Elsewhere in Japan, the Nikkei 225 jumped 1.68% while the Topix index gained 1.71%. South Korea's Kospi advanced around 0.2%.

Meanwhile, mainland Chinese stocks recovered from an earlier slip, with the Shanghai composite up 0.77% and the Shenzhen component advancing 0.695%.

Hong Kong's Hang Seng index was 0.88% higher. Chinese electric vehicle maker Xpeng saw its Hong Kong-listed shares jump more than 10% after the firm announced Monday a record monthly high for vehicles delivered in July.

The Caixin/Markit manufacturing Purchasing Managers' Index for July released Monday came in at 50.3, much lower than expectations by analysts in a Reuters poll for a reading of 51.1. The Caixin manufacturing PMI figure had come in at 51.3 in June.

China's official manufacturing PMI released over the weekend also showed factory activity growth slowing in July, with the figure for the month coming in at 50.4 versus June's reading of 50.9.

PMI readings above 50 represent expansion, while those below that level signal contraction. PMI readings are sequential and represent month-on-month expansion or contractions.

MSCI's broadest index of Asia-Pacific shares outside Japan traded 0.47% higher.

Investors also monitored the Covid situation regionally. More areas in Japan entered a Covid-19 state of emergency on Monday due to a spike in virus cases, according to local news agency Kyodo News.

Meanwhile, Chinese state media reported that governments at various levels across the country have taken virus containment measures following a resurgence in infections that reportedly started in the city of Nanjing.

Oil prices were lower in the morning of Asia trading hours, with international benchmark Brent crude futures slipping 1.37% to $74.38 per barrel. U.S. crude futures declined 1.26% to $73.02 per barrel.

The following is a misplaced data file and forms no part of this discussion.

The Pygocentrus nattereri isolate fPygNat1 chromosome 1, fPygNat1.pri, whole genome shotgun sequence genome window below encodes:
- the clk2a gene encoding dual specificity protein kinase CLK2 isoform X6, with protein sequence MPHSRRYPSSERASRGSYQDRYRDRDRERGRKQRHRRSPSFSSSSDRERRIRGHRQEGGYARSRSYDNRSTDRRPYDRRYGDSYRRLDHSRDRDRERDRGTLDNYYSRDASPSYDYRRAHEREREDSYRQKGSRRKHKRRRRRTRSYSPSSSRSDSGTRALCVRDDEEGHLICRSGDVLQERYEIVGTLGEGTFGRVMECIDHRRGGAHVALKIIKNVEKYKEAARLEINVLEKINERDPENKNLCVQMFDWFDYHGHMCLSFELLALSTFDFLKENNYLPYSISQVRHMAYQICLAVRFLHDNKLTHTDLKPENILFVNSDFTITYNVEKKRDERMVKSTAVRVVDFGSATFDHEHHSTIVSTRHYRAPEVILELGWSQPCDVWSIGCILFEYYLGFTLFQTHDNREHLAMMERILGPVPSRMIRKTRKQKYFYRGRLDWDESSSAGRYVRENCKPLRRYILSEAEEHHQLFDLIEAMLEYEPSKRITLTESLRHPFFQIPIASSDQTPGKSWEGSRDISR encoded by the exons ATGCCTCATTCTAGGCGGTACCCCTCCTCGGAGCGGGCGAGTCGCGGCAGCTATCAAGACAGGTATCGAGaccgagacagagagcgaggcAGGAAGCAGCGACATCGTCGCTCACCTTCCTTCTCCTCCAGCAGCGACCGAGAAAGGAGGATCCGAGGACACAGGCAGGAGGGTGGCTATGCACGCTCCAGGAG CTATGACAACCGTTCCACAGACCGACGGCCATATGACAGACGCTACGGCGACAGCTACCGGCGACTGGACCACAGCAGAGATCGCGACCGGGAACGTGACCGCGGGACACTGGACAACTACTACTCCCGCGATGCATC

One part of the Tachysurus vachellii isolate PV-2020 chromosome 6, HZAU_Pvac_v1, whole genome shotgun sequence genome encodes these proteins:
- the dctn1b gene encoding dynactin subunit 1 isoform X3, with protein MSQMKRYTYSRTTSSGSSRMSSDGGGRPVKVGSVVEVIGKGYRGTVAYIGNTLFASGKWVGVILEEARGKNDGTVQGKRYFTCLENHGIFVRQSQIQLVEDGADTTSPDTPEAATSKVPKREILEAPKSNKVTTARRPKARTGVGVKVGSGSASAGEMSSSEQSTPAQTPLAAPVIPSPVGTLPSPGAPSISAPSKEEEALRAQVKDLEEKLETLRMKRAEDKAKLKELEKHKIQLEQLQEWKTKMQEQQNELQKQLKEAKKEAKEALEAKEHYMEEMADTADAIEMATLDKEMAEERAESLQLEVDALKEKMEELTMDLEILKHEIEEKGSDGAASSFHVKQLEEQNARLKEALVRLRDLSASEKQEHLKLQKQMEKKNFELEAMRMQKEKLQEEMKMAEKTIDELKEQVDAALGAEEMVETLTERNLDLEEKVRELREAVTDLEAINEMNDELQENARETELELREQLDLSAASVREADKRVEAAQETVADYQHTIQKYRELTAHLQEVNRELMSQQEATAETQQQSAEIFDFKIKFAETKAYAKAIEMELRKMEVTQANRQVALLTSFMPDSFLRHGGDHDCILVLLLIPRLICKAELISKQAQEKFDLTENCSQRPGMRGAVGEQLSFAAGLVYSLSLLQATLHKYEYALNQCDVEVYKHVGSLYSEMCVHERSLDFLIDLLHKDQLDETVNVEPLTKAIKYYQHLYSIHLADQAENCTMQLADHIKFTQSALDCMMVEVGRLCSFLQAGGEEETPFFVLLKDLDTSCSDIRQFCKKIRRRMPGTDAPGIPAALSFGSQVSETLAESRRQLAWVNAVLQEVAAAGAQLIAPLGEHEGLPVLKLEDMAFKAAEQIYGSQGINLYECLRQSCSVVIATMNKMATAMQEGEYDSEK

The U.S. dollar index, which tracks the greenback against a basket of its peers, was at 92.094 after a recent decline from levels above 92.4.

The Japanese yen traded at 109.68 per dollar, stronger than levels above 110 against the greenback seen last week. The Australian dollar changed hands at $0.7341, having slipped from levels above $0.738 late last week.

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Japan's Nikkei 225 jumps nearly 2%; Afterpay shares in Australia surge after Square deal announcement

Daily Mail 01 August, 2021 - 06:40pm

SINGAPORE — Shares in major Asia-Pacific markets rose in Monday trade, as data showed Chinese manufacturing activity growth slowed in July. Oil prices, meanwhile, fell over 1%.

Shares of Afterpay in Australia soared more than 19% after U.S. fintech firm Square announced it had agreed to buy the buy now, pay later giant. The broader S&P/ASX 200 in Australia also saw robust gains as it climbed 1.52%.

Elsewhere in Japan, the Nikkei 225 jumped 1.68% while the Topix index gained 1.71%. South Korea's Kospi advanced around 0.2%.

Meanwhile, mainland Chinese stocks recovered from an earlier slip, with the Shanghai composite up 0.77% and the Shenzhen component advancing 0.695%.

Hong Kong's Hang Seng index was 0.88% higher. Chinese electric vehicle maker Xpeng saw its Hong Kong-listed shares jump more than 10% after the firm announced Monday a record monthly high for vehicles delivered in July.

The Caixin/Markit manufacturing Purchasing Managers' Index for July released Monday came in at 50.3, much lower than expectations by analysts in a Reuters poll for a reading of 51.1. The Caixin manufacturing PMI figure had come in at 51.3 in June.

China's official manufacturing PMI released over the weekend also showed factory activity growth slowing in July, with the figure for the month coming in at 50.4 versus June's reading of 50.9.